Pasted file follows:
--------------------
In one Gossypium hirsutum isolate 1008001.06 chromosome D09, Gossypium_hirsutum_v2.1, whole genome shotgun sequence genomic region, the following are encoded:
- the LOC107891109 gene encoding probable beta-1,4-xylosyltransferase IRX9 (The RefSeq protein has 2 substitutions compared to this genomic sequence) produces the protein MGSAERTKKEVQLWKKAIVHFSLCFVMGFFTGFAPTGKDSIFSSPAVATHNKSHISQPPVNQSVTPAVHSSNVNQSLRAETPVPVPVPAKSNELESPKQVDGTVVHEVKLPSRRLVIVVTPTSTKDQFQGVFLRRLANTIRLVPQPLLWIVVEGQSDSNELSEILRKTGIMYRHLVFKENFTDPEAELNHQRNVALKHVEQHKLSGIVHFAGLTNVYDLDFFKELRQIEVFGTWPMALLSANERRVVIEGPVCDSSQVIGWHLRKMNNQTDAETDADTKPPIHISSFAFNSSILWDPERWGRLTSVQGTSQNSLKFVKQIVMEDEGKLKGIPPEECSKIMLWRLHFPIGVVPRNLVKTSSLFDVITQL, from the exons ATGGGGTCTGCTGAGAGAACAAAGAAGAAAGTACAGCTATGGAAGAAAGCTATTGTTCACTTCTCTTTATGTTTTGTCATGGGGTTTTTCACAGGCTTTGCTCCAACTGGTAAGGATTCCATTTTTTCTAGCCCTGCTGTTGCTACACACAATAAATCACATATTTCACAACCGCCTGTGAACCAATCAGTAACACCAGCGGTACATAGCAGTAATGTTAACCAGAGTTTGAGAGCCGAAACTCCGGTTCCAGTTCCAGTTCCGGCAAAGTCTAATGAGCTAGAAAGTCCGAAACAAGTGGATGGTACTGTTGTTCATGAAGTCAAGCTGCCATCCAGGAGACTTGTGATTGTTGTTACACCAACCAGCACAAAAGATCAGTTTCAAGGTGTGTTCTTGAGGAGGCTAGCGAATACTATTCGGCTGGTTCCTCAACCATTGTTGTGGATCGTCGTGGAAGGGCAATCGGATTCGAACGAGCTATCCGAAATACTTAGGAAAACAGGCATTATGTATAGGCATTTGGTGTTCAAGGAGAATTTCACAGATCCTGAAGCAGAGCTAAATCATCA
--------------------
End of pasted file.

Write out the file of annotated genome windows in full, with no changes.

In one Gossypium hirsutum isolate 1008001.06 chromosome D09, Gossypium_hirsutum_v2.1, whole genome shotgun sequence genomic region, the following are encoded:
- the LOC107891109 gene encoding probable beta-1,4-xylosyltransferase IRX9 (The RefSeq protein has 2 substitutions compared to this genomic sequence) produces the protein MGSAERTKKEVQLWKKAIVHFSLCFVMGFFTGFAPTGKDSIFSSPAVATHNKSHISQPPVNQSVTPAVHSSNVNQSLRAETPVPVPVPAKSNELESPKQVDGTVVHEVKLPSRRLVIVVTPTSTKDQFQGVFLRRLANTIRLVPQPLLWIVVEGQSDSNELSEILRKTGIMYRHLVFKENFTDPEAELNHQRNVALKHVEQHKLSGIVHFAGLTNVYDLDFFKELRQIEVFGTWPMALLSANERRVVIEGPVCDSSQVIGWHLRKMNNQTDAETDADTKPPIHISSFAFNSSILWDPERWGRLTSVQGTSQNSLKFVKQIVMEDEGKLKGIPPEECSKIMLWRLHFPIGVVPRNLVKTSSLFDVITQL, from the exons ATGGGGTCTGCTGAGAGAACAAAGAAGAAAGTACAGCTATGGAAGAAAGCTATTGTTCACTTCTCTTTATGTTTTGTCATGGGGTTTTTCACAGGCTTTGCTCCAACTGGTAAGGATTCCATTTTTTCTAGCCCTGCTGTTGCTACACACAATAAATCACATATTTCACAACCGCCTGTGAACCAATCAGTAACACCAGCGGTACATAGCAGTAATGTTAACCAGAGTTTGAGAGCCGAAACTCCGGTTCCAGTTCCAGTTCCGGCAAAGTCTAATGAGCTAGAAAGTCCGAAACAAGTGGATGGTACTGTTGTTCATGAAGTCAAGCTGCCATCCAGGAGACTTGTGATTGTTGTTACACCAACCAGCACAAAAGATCAGTTTCAAGGTGTGTTCTTGAGGAGGCTAGCGAATACTATTCGGCTGGTTCCTCAACCATTGTTGTGGATCGTCGTGGAAGGGCAATCGGATTCGAACGAGCTATCCGAAATACTTAGGAAAACAGGCATTATGTATAGGCATTTGGTGTTCAAGGAGAATTTCACAGATCCTGAAGCAGAGCTAAATCATCA